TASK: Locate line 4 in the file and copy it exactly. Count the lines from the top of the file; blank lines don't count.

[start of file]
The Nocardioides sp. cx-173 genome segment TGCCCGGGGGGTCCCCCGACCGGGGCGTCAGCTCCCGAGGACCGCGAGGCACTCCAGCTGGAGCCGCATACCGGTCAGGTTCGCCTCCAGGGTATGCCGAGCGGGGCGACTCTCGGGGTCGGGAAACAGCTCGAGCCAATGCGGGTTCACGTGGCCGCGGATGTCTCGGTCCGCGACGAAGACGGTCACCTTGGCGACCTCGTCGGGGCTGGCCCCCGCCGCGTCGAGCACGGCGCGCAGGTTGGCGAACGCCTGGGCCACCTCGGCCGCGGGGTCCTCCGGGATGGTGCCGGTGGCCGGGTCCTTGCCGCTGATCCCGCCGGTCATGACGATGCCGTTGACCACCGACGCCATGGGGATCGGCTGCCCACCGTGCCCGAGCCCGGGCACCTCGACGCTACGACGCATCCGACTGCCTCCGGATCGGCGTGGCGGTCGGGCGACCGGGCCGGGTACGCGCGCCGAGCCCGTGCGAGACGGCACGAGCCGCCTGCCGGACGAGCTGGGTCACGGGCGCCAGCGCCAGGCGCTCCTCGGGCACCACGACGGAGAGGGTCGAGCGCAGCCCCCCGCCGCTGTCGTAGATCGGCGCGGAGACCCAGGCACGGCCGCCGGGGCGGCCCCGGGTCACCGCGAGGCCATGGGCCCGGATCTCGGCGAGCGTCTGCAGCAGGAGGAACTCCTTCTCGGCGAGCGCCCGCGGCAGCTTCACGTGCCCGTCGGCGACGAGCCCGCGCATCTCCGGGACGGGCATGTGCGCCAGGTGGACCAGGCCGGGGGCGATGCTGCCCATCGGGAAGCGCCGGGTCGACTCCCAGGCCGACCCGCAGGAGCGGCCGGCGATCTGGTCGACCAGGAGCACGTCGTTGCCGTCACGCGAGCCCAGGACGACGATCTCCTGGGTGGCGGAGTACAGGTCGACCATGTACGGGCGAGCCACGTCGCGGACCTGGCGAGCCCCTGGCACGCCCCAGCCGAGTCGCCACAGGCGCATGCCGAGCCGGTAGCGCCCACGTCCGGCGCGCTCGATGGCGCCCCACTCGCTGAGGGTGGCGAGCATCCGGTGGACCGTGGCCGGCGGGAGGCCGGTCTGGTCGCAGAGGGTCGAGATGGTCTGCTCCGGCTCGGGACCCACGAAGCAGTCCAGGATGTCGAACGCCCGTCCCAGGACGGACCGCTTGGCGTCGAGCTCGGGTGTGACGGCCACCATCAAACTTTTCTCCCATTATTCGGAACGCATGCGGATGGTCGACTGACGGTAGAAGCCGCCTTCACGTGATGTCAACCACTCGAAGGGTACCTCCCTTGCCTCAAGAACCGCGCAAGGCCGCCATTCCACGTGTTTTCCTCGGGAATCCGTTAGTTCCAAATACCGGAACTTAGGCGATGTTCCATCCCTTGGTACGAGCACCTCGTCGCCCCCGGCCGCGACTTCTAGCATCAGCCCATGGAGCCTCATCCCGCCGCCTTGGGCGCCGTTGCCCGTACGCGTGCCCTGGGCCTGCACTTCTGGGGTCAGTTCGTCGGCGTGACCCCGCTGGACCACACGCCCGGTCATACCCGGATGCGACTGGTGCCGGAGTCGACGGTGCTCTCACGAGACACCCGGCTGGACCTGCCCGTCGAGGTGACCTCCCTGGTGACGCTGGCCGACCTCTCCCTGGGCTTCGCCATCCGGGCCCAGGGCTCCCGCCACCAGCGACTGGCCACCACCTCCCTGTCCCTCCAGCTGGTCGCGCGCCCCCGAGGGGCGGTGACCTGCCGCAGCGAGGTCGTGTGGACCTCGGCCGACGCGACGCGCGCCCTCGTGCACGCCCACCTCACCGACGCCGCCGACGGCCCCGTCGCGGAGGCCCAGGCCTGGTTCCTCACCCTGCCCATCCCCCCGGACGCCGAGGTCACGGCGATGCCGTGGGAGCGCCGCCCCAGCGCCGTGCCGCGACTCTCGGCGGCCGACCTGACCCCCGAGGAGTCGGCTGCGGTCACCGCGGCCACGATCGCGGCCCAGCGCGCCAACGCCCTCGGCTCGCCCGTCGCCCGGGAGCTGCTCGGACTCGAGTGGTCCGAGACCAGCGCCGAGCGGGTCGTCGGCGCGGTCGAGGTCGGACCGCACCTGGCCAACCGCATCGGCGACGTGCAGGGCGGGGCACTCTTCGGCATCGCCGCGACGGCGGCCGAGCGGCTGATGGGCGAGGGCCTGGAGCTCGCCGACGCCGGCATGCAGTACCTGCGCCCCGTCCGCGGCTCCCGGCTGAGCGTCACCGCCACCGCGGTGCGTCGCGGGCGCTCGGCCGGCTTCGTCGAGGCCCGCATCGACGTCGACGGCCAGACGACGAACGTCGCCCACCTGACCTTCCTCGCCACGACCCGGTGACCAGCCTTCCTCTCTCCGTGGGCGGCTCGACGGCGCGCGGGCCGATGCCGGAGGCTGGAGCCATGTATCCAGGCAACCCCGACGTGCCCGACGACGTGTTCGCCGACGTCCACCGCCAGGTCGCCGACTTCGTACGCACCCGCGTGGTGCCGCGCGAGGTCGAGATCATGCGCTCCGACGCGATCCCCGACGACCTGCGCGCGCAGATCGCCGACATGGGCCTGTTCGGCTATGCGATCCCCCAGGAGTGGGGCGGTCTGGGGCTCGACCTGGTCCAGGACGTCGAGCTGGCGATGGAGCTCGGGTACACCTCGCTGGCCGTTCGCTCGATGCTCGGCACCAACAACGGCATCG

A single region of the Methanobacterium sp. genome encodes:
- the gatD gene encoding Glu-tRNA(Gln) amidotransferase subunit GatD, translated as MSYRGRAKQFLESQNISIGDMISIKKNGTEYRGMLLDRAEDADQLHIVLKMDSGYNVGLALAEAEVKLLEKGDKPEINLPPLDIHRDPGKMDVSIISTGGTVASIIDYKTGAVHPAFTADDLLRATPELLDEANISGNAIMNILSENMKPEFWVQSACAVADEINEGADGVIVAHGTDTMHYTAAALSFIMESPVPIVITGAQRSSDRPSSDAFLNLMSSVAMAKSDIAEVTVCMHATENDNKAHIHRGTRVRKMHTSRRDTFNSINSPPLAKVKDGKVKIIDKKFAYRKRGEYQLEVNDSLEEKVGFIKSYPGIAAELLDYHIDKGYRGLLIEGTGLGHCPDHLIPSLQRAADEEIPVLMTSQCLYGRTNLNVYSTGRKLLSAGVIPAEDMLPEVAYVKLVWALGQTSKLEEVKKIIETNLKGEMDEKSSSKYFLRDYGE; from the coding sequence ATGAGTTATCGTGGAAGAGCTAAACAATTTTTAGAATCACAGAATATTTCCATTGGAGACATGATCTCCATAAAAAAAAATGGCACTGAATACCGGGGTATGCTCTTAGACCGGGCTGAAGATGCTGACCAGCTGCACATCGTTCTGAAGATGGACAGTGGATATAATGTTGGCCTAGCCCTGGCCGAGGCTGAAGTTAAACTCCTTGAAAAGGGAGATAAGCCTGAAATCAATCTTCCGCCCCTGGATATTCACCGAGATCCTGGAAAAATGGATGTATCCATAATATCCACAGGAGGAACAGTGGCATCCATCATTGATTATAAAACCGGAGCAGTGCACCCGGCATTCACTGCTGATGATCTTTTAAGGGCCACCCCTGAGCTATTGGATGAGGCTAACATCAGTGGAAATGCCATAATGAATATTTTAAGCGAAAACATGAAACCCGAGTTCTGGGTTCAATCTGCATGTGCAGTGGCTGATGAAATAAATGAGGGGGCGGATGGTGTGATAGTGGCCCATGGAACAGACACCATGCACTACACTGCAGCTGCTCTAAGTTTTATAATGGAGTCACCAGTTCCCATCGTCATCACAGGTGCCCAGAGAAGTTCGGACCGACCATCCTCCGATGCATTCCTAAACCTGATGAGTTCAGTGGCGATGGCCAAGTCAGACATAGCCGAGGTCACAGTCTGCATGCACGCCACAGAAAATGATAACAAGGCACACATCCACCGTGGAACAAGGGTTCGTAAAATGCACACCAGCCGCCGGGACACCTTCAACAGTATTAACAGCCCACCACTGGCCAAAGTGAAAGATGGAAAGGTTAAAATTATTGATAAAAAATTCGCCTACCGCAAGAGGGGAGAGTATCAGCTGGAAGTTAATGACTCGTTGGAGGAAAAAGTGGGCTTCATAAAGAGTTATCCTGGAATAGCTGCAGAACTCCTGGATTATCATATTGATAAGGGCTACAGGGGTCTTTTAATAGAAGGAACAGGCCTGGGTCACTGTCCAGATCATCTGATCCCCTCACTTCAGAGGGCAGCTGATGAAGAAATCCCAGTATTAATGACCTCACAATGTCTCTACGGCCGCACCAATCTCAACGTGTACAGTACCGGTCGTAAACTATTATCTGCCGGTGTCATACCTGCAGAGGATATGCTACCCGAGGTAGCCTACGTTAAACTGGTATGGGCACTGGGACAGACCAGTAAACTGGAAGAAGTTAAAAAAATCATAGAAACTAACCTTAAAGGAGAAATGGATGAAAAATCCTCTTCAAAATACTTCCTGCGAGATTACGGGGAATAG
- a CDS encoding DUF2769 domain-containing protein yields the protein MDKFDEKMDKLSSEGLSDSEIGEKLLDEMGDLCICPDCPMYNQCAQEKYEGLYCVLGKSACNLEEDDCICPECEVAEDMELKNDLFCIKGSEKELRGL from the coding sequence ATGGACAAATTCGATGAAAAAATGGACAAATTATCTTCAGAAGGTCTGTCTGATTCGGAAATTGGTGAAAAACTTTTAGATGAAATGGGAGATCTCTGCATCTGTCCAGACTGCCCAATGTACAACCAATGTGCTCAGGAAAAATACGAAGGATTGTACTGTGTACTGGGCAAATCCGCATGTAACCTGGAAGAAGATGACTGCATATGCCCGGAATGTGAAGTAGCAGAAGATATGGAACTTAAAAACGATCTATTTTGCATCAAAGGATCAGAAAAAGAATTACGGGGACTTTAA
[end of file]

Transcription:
- a CDS encoding DUF2769 domain-containing protein yields the protein MDKFDEKMDKLSSEGLSDSEIGEKLLDEMGDLCICPDCPMYNQCAQEKYEGLYCVLGKSACNLEEDDCICPECEVAEDMELKNDLFCIKGSEKELRGL from the coding sequence ATGGACAAATTCGATGAAAAAATGGACAAATTATCTTCAGAAGGTCTGTCTGATTCGGAAATTGGTGAAAAACTTTTAGATGAAATGGGAGATCTCTGCATCTGTCCAGACTGCCCAATGTACAACCAATGTGCTCAGGAAAAATACGAAGGATTGTACTGTGTACTGGGCAAATCCGCATGTAACCTGGAAGAAGATGACTGCATATGCCCGGAATGTGAAGTAGCAGAAGATATGGAACTTAAAAACGATCTATTTTGCATCAAAGGATCAGAAAAAGAATTACGGGGACTTTAA